• Data replication
  • Updating caches and search indexes
  • Simplifying monolithic applications
  • Data integration
  • Enabling streaming queries

Debezium provides connectors (based on Kafka Connect) for the following common databases:

  • MySQL
  • PostgreSQL
  • SQL Server
  • MongoDB

For more information on deploying Debezium with AMQ Streams, refer to the product documentation.

1.8. Service Registry

You can use Service Registry as a centralized store of service schemas for data streaming. For Kafka, you can use Service Registry to store Apache Avro or JSON schema.

Service Registry provides a REST API and a Java REST client to register and query the schemas from client applications through server-side endpoints.

Using Service Registry decouples the process of managing schemas from the configuration of client applications. You enable an application to use a schema from the registry by specifying its URL in the client code.

For example, the schemas to serialize and deserialize messages can be stored in the registry, which are then referenced from the applications that use them to ensure that the messages that they send and receive are compatible with those schemas.

Kafka client applications can push or pull their schemas from Service Registry at runtime.

See Managing schemas with Service Registry.

Chapter 2. Enhancements

The enhancements added in this release are outlined below.

2.1. Kafka 2.6.0 enhancements

For an overview of the enhancements introduced with Kafka 2.6.0, refer to the Kafka 2.6.0 Release Notes.

2.2. Kafka Bridge enhancements

This release includes the following enhancements to the Kafka Bridge component of AMQ Streams.

Retrieve partitions and metadata

The Kafka Bridge now supports the following operations:

  • Retrieve a list of partitions for a given topic:

    GET /topics/{topicname}/partitions
  • Retrieve metadata for a given partition, such as the partition ID, the leader broker, and the number of replicas:

    GET /topics/{topicname}/partitions/{partitionid}

See the Kafka Bridge API reference.

Support for Kafka message headers

Messages sent using the Kafka Bridge can now include Kafka message headers.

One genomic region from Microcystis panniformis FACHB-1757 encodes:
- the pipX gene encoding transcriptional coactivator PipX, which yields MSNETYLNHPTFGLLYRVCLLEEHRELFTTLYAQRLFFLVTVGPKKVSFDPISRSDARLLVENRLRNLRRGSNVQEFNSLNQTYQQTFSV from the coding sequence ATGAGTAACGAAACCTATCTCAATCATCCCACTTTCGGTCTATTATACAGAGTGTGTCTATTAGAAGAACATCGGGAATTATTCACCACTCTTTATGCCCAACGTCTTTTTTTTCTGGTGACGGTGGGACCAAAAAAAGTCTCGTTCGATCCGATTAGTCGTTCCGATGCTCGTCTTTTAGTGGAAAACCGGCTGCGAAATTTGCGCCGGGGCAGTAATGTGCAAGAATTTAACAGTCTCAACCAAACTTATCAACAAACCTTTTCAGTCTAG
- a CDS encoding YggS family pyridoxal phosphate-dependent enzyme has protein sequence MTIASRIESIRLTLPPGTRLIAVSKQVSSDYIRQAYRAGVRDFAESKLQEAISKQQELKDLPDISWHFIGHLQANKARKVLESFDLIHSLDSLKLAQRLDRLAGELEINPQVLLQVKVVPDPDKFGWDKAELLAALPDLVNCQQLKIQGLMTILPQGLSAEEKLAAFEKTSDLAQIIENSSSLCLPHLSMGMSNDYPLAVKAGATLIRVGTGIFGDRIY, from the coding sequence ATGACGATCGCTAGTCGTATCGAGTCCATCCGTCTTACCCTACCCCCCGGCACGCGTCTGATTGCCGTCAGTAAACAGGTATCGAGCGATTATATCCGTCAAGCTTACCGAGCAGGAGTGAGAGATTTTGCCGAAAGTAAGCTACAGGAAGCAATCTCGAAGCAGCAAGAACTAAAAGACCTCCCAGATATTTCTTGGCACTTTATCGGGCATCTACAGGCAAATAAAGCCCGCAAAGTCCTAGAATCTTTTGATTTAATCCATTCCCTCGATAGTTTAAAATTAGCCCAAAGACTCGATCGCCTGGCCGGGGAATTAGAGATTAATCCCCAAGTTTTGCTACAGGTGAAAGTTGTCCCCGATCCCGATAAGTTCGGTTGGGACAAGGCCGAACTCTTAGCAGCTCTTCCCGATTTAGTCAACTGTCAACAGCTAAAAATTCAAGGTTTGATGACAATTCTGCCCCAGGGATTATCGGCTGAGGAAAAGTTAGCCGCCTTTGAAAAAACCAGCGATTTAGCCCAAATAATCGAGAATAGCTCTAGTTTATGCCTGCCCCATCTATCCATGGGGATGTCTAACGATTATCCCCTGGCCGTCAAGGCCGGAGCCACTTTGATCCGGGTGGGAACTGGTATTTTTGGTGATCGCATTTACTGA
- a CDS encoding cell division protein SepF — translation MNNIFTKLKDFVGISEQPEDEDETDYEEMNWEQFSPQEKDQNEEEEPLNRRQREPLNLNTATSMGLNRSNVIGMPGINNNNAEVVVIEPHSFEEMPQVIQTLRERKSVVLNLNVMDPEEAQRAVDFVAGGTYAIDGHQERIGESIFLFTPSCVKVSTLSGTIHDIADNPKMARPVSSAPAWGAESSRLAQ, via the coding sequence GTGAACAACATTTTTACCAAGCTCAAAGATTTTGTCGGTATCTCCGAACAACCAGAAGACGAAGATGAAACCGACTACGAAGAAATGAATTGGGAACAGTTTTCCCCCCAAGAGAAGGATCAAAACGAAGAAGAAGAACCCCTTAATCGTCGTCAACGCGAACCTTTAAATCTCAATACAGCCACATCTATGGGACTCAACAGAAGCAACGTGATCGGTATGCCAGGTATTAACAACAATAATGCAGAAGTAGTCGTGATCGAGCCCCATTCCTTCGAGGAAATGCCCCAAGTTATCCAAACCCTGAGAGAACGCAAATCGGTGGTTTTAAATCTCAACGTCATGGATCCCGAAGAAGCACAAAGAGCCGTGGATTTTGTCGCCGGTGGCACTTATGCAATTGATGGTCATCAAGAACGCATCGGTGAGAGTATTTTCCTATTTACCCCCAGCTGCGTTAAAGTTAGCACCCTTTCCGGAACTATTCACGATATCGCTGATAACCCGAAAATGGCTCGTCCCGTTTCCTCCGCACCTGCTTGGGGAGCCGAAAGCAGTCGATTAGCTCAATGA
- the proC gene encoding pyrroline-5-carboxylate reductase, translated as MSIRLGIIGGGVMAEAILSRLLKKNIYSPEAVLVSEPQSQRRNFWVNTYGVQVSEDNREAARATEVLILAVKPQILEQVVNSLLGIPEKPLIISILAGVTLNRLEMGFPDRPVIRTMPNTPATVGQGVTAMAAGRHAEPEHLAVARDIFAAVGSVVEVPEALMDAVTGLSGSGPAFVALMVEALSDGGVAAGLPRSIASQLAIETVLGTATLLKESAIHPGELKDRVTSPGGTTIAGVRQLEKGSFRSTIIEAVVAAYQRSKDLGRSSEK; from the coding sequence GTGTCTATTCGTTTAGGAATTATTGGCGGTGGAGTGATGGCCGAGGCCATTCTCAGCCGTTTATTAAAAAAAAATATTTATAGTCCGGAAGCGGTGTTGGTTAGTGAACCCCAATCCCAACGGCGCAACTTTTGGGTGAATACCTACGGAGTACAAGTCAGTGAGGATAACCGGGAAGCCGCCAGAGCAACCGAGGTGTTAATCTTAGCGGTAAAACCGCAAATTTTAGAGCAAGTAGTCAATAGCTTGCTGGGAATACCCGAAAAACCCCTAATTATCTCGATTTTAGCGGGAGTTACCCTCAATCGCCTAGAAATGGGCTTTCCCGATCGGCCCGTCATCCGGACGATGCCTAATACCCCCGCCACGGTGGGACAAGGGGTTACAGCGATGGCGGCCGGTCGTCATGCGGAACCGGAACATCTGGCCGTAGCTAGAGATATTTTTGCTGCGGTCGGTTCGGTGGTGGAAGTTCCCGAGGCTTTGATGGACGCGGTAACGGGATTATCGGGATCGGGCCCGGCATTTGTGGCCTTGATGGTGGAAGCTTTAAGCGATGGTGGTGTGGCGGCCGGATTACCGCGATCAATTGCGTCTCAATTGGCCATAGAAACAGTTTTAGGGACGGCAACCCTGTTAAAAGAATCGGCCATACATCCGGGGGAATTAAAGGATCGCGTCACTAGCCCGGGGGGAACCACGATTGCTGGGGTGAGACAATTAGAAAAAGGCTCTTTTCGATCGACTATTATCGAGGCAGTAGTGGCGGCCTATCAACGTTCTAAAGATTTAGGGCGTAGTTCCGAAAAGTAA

In a POST request to the /topics endpoint, you can optionally specify headers in the message payload, which is contained in the request body. Message header values must be in binary format and encoded as Base64.

Example request with Kafka message header

curl -X POST \
  http://localhost:8080/topics/my-topic \
  -H 'content-type: application/vnd.kafka.json.v2+json' \
  -d '{
    "records": [
            "key": "my-key",
            "value": "sales-lead-0001"
            "partition": 2
            "headers": [
                "key": "key1",
                "value": "QXBhY2hlIEthZmthIGlzIHRoZSBib21iIQ=="

See Requests to the Kafka Bridge

2.3. OAuth 2.0 authentication and authorization

This release includes the following enhancements to OAuth 2.0 token-based authentication and authorization.

Session re-authentication

OAuth 2.0 authentication in AMQ Streams now supports session re-authentication for Kafka brokers. This defines the maximum duration of an authenticated OAuth 2.0 session between a Kafka client and a Kafka broker. Session re-authentication is supported for both types of token validation: fast local JWT and introspection endpoint.

To configure session re-authentication, use the new maxSecondsWithoutReauthentication option in the OAuth 2.0 configuration for Kafka brokers.

For a specific listener, maxSecondsWithoutReauthentication allows you to:

  • Enable session re-authentication
  • Set the maximum duration, in seconds, of an authenticated session between a Kafka client and a Kafka broker

Example configuration for session re-authentication after 1 hour

kind: Kafka
      - name: tls
        port: 9093
        type: internal
        tls: true
          type: oauth
          maxSecondsWithoutReauthentication: 3600
          # ...

An authenticated session is closed if it exceeds the configured maxSecondsWithoutReauthentication, or if the access token expiry time is reached. Then, the client must log in to the authorization server again, obtain a new access token, and then re-authenticate to the Kafka broker. This will establish a new authenticated session over the existing connection.

When re-authentication is next required, any operation that is attempted by the client (apart from re-authentication) will cause the broker to terminate the connection.

See: Session re-authentication for Kafka brokers and Configuring OAuth 2.0 support for Kafka brokers.

JWKS keys refresh interval

When configuring Kafka brokers to use fast local JWT token validation, you can now set the jwksMinRefreshPauseSeconds option in the external listener configuration. This defines the minimum interval between attempts by the broker to refresh JSON Web Key Set (JWKS) public keys issued by the authorization server.

With this release, the Kafka broker will attempt to refresh JWKS keys immediately, without waiting for the regular refresh schedule, if it detects an unknown signing key.

Example configuration for a 2-minute pause between attempts to refresh JWKS keys